REVIEW: Stages - Josh Groban

Recording CoverPopera superstar Josh Groban is out with a new album - his seventh solo release - devoted to classics of the musical theatre world. His first album to feature only showtunes is sure to excite his fan base and some musical theatre fans, but theatre purists and the uninitiated will likely find that Stages grows weary after more than one listen.

This is not through any fault of Groban’s as a performer. Although his vocal style can sound unvaried, he isn’t a bad singer by any means. The problem here stems from the set list and the arrangements. Stages is an album overladen with pseudo-Romantic strings and langering tempi. This ends up detracting from, rather than supplementing, Groban’s voice and the underlying rich musical material found on the disc.

The songs on this album follow a familiar formula: a lush string introduction is followed by Groban’s simple interpretation of the verse and chorus, before the drums and guitar join in and, inevitably, the key modulates up. Suddenly we’re not in a Broadway theatre, or even in a cabaret venue. We’re in a large arena, witnessing that vague style of “crossover” or “adult contemporary” music made famous by Andrea Bocelli and Sarah Brightman (both of whom, incidentally, were important to Groban’s early career). Old standbys such as “Over the Rainbow” and A Chorus Line’s “What I Did For Love” are given this cookie-cutter treatment.

The numbers that could have provided some relief from the monotony unfortunately don’t. “Try to Remember” is morphed from a gentle waltz into a funerial four-four. “Old Devil Moon” loses its sexiness and luster in Chris Walden’s arrangement, even though the efforts of trumpeter Chris Botti try hard to keep them there. “You’ll Never Walk Alone” adds a backing gospel choir, turning it from a hymn-like song into a weaker version of Groban’s hit “You Raise Me Up.” Even “If I Loved You” with Audra McDonald couldn’t rouse excitement in me. By this point in the album I was too listless to enjoy hearing one of the bona fide queens of musical theatre sing one of the greatest songs written for the stage.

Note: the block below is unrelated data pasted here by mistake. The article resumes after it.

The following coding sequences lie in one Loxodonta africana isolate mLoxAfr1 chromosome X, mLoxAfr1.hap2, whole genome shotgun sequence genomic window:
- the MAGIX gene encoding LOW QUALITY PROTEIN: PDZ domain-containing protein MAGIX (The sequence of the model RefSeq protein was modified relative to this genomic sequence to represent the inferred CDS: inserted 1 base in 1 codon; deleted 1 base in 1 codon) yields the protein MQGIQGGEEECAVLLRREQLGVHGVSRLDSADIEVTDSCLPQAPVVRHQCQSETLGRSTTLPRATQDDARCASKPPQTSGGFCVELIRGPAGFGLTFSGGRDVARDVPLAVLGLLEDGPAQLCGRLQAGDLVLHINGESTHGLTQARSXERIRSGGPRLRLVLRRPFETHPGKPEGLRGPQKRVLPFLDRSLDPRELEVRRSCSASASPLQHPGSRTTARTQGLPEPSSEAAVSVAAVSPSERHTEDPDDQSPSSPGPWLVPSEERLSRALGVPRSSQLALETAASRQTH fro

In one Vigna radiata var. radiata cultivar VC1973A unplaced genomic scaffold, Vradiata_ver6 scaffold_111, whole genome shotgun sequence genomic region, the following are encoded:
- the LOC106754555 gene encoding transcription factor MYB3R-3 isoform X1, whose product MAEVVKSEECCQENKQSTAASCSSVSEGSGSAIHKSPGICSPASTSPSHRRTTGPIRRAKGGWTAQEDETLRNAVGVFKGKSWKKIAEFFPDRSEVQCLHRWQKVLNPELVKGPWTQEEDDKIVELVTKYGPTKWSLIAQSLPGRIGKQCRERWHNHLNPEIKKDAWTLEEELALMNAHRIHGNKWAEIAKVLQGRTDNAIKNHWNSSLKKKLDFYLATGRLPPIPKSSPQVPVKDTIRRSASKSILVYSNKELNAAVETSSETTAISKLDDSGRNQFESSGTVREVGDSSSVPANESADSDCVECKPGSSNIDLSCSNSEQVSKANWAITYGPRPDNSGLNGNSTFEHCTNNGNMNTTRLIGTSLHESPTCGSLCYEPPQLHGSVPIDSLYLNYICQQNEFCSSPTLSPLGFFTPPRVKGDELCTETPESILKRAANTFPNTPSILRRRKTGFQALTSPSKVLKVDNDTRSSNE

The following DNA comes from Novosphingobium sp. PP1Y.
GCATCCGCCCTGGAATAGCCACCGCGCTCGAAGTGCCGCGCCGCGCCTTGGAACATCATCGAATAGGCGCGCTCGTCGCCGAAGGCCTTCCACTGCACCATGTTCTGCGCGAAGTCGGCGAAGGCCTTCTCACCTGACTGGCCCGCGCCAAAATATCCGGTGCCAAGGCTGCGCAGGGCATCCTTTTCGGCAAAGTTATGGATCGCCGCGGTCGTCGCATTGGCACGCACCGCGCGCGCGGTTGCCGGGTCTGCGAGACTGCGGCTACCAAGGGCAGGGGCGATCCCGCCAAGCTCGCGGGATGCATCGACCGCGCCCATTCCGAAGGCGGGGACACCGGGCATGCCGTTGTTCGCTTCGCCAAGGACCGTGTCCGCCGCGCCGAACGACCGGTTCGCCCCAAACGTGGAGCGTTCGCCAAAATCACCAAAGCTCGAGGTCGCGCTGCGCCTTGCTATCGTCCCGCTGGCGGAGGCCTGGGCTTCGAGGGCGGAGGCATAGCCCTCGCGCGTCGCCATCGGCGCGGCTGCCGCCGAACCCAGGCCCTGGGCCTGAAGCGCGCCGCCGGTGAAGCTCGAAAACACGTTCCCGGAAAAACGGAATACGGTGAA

The question that returned to my mind again and again while listening to Stages is: why? Why did Groban choose this setlist? Why didn’t he sing at least one medium or up-tempo song? The easy - and presumed - answer is “money.” The cynic in me says that’s true. At this point in Groban’s career he should trust his fan base enough to know that they will buy his albums and attend his concerts no matter what, even if he sings a song that’s faster than their resting heart rate. (He has said that this album was a risk, considering it was all musical theatre music, but he shouldn’t have feared non-success with this recording. It debuted in the top five of the Billboard 200.)

I wish Groban would have been a little more adventurous in his programming and arrangements. He has proven his artistry and developed a fan base; now would be the perfect time for him to vary his routine. Anyone who follows Groban on Twitter or has seen his talk show appearances knows that he has a sense of humor and lively personality. I miss that on this album. A little humor or wit could have made the entire project stronger.

And besides: If Kelly Clarkson can dip her toes in the waters of The Phantom of the Opera on their duet of “All I Ask Of You,” Groban can chance to explore beyond his conventional boundaries. Even Chess’s “Anthem,” the album’s closing number, is turned into a song more reminiscent of Nelson Riddle’s lesser arrangements than the powerhouse, well, anthem, that it should be.

It is this stasis throughout the album that hurts it, but ultimately, that won’t matter to his fans. Theatre aficionados might turn up their noses at some of the arrangements, but taken on their own there are a few nice moments. “Bring Him Home” features Bernie Herms on piano in a crafting thankfully dissimilar to the myriad of other recordings available. It is different enough to retain interest, yet similar enough to please Les Misérable fans. “Le temps des cathédrales” (from the “other” musical based on Victor Hugo’s Hunchback novel) isn’t heard much out of context in the States. There are three Sondheim songs featured - a medley of “Children Will Listen” and “Not While I’m Around,” and “Finishing the Hat” - in more than serviceable renditions. (There is a deluxe version of Stages available, with the bonus tracks “Gold Can Turn To Sand” from Kristina and “Empty Chairs At Empty Tables” from Les Mis, not available on the review copy.)

Groban sings from Charlie and the Chocolate Factory at the start of the album: “Come with me and you’ll be in a world of pure imagination.” I presume it was not a subtle decision to open the album with this, but it’s misleading to the listener. Clearly, Groban loves the material here, and this is a project more personal than his other outings. Yet I would be hard-pressed to find that passion here, or to differentiate from his other albums. Unfortunately, the musical world that follows the opening is one of more of the same. There isn’t much imagination here, but in those few glimmering spots, we catch a glimpse of what could be.

1 Comment

Stuie wrote on May 7, 2015

Dude go to see Book of Mormon again thats your speed You should not be reviewing music You obviously know NOTHING lmao

Submit a Comment

This website does not approve of the selling and/or trading of illegal copies and illegal bootlegs of commercially available cast recordings & soundtracks. We reserve the right to delete any message or notation that, in our opinion, violates these rules.